Thus, we see in the Bible continued use of likeness and resemblances as the standard or criteria. Man himself is said to be made in the “image” and “likeness” of God (Genesis 1:26), us imaging or resembling God has become in Christian theology the very definition of what it means to be human. If there is a human nature or property of being human, that property seems to be grounded on the ontological priority of imaging or resembling. We are exhorted to “be perfect like your Heavenly Father”, again resemblance as the standard.

The Son of God’s very relation to fleshly or spiritual realities is described in the language of likeness rather than nature. When the New Testament describes how Christ participated in the human condition to the fullest extent, it speaks of him “made like his brothers in every respect” (Hebrews 2:17), sent “in the likeness of sinful flesh” (Romans 8:3), “born in the likeness of men” (Philippians 2:7), etc. When it describes his relation to God he is the “image of the invisible God” (Colossians 1:15) and the “express image of [God’s] person” (Hebrews 1:3).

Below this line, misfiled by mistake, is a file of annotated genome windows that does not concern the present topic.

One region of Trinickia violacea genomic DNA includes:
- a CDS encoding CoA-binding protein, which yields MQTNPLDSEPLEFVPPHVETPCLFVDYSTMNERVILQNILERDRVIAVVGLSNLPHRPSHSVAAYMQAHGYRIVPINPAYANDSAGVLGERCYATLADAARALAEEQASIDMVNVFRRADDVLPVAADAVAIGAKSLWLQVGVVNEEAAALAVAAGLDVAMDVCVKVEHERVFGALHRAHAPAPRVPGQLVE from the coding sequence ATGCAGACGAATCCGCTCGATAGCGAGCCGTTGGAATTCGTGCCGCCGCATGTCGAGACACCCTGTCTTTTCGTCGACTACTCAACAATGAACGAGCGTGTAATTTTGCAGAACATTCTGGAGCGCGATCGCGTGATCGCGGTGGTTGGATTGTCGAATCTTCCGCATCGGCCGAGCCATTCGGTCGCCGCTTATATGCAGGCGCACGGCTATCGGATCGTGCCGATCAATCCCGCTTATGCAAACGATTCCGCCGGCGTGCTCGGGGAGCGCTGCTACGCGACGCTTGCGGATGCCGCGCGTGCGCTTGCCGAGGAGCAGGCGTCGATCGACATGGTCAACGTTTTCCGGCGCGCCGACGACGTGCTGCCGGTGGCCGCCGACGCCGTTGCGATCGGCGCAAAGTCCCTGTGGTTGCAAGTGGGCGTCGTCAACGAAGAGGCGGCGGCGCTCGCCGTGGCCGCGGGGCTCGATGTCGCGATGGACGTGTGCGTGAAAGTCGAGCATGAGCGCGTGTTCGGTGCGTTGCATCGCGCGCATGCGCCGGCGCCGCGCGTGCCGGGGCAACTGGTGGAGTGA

Our sanctification is also described in such terms too. We are predestinated “to be conformed to the image of his Son” (Romans 8:29), we are exhorted “ to put on the new self, created after the likeness of God in true righteousness and holiness” (Ephesians 4:24), to “put on the new man, which is renewed in knowledge after the image of him that created him” (Colossians 3:10).

When we couple all these with the various condemnations of worshipping or giving respect to false images, we see that there is good reason to believe that the Bible considers imaging or resemblances to constitute a core ontological reality and the direct focus of divine attention and censure. Now it maybe the case that such talk of resemblances can be reduced to talk of natures or properties or universals. However I do not see why such a philosophical postulation needs to be made when we consider how Scriptural revelation is related to us.